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William K. Divers Oral History Interview, February 12, 1970

Oral History Interview with
William K. Divers

Member of the staff of the Federal Emergency Public Works Administration, 1933-37; member of the legal staff of the U.S. Housing Authority, 1938; regional director of fifteen midwest states, U.S. Housing Authority, 1939-40; assistant general counsel and special assistant to the director of the defense housing division, Federal Works Agency, 1941; regional representative of the National Housing Agency, 1942-43; special assistant to the National Housing Expeditor, 1946; assistant administrator of the National Housing Agency, 1947; chairman of the Federal Home Loan Bank Board, 1947-53, and member, 1953-54.

Washington, D.C.
February 12, 1970
By Jerry N. Hess

[Notices and Restrictions | Interview Transcript | Additional Divers Oral History Transcripts]

This is a transcript of a tape-recorded interview conducted for the Harry S. Truman Library. A draft of this transcript was edited by the interviewee but only minor emendations were made; therefore, the reader should remember that this is essentially a transcript of the spoken, rather than the written word.

Numbers appearing in square brackets (ex. [45]) within the transcript indicate the pagination in the original, hardcopy version of the oral history interview.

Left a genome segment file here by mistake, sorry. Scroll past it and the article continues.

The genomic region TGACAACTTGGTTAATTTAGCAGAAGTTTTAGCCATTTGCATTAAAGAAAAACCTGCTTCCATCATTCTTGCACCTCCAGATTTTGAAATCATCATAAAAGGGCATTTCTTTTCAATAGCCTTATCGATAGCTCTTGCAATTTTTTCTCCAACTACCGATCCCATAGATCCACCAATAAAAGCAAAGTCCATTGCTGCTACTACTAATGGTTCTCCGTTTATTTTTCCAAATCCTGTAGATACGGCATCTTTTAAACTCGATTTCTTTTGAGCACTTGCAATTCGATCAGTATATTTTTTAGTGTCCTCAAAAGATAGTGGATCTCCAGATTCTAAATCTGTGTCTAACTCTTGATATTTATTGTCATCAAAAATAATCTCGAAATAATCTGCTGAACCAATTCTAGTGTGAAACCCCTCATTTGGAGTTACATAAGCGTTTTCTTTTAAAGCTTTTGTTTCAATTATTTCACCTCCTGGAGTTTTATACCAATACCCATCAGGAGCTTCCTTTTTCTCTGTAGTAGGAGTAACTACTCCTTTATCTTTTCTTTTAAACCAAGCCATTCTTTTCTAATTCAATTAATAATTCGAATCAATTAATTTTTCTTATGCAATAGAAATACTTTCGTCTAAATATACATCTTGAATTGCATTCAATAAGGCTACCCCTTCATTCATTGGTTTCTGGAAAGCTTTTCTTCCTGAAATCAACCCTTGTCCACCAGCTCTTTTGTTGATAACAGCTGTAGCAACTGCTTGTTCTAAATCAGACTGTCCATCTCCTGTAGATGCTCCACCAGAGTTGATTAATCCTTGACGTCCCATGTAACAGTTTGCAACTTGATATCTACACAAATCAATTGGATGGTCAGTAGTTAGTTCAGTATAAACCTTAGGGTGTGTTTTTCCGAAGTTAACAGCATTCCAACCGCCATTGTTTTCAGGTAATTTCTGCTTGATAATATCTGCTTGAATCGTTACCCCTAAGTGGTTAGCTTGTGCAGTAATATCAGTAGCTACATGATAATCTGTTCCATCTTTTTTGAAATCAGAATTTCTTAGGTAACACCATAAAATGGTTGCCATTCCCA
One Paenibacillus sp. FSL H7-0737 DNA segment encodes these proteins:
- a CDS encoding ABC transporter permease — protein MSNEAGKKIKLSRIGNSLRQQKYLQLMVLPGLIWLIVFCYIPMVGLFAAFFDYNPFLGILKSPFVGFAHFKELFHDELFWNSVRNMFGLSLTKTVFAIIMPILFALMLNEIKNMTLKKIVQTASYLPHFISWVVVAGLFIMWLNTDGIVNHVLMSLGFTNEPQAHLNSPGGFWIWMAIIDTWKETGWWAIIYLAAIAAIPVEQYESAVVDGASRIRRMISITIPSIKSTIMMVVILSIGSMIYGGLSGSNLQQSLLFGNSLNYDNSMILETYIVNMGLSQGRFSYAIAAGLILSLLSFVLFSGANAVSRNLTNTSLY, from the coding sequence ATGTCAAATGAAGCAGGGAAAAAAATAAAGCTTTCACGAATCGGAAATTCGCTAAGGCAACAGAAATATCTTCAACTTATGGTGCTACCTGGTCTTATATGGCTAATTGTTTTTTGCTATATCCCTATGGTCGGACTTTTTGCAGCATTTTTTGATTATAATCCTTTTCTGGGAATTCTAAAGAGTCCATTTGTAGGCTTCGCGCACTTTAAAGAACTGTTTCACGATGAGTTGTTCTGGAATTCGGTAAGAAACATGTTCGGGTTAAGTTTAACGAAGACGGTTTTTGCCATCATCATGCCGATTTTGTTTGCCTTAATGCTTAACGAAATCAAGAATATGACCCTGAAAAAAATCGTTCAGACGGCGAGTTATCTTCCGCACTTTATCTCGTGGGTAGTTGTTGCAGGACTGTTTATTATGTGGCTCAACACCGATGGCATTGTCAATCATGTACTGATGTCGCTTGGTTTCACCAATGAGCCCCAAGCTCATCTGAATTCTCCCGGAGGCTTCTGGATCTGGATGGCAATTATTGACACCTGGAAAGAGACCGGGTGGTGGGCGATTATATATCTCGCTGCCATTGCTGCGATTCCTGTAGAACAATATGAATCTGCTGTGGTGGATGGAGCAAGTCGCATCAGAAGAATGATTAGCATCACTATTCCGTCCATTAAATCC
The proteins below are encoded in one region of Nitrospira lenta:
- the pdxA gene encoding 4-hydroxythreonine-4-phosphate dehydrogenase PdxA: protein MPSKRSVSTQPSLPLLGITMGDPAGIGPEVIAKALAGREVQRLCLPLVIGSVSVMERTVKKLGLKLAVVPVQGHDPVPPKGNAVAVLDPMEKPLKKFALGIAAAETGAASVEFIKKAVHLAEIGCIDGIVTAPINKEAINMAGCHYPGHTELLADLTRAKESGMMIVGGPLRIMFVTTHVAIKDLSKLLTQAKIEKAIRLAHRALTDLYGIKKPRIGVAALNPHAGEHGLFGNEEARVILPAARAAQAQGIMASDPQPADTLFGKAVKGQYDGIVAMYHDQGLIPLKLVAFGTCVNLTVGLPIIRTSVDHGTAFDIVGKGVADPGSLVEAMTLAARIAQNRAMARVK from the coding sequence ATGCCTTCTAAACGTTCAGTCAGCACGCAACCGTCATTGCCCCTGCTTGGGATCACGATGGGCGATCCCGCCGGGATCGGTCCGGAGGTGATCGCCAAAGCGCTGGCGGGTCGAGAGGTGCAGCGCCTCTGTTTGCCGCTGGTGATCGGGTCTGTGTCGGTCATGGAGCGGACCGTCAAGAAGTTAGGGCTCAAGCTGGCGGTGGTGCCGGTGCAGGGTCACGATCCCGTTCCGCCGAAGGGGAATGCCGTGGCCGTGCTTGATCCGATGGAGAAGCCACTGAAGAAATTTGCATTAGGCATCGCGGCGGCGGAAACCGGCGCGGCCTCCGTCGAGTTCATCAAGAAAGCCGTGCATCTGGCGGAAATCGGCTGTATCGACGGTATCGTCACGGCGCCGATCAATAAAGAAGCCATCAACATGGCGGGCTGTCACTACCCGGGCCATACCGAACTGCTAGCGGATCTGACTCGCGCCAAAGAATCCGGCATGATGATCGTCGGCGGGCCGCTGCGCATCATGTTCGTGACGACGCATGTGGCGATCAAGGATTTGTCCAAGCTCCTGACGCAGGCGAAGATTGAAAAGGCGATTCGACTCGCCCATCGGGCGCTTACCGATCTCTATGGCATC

This oral history transcript may be read, quoted from, cited, and reproduced for purposes of research. It may not be published in full except by permission of the Harry S. Truman Library.

Opened September 1971
Harry S. Truman Library
Independence, Missouri

[Top of the Page | Notices and Restrictions | Interview Transcript | Additional Divers Oral History Transcripts]


Oral History Interview with
William K. Divers

Washington, D.C.
February 12, 1970
By Jerry N. Hess


HESS: Mr. Divers in checking your scrapbooks last week, I found several clippings of interest and I would like to start off today by quoting from one. It was a clipping from the South Omaha Sun of March the 21st, 1940 giving some of your background. Some things I think we had better check on. It says:

“Mr. Divers assisted in drafting the limited dividend housing law enacted in Ohio in 1932, and the Ohio housing authorities law enacted in Ohio in 1933, which was the first housing authority law enacted in the United States.”

What can you tell me about the background of the what came to be the first housing authority law enacted in the country?

DIVERS: I'm not sure that the report is correct. I do not recall whether Ohio was the first housing authority or New York State had the


first housing authority law. I do know that Ohio did not if it did not have the first one, it had the second one. You know of my interest in housing, and my connection with housing, and I was brought into this by Ernest J. Bohn who was subsequently the executive director of the Cleveland Metropolitan Housing Authority. Ernie Bohn, as he was widely known among public housers, was very active in housing legislation in Ohio, and he solicited my support, which I .gladly gave, from the southern part of the state, and he had he was widely known and respected and active politically in the northern part of the state. And together, we were successful in rounding up enough support for this law to get it enacted. At that time, legislators were quite willing to pass legislation which had any prospect of creating jobs and improving economic conditions. And it was not difficult,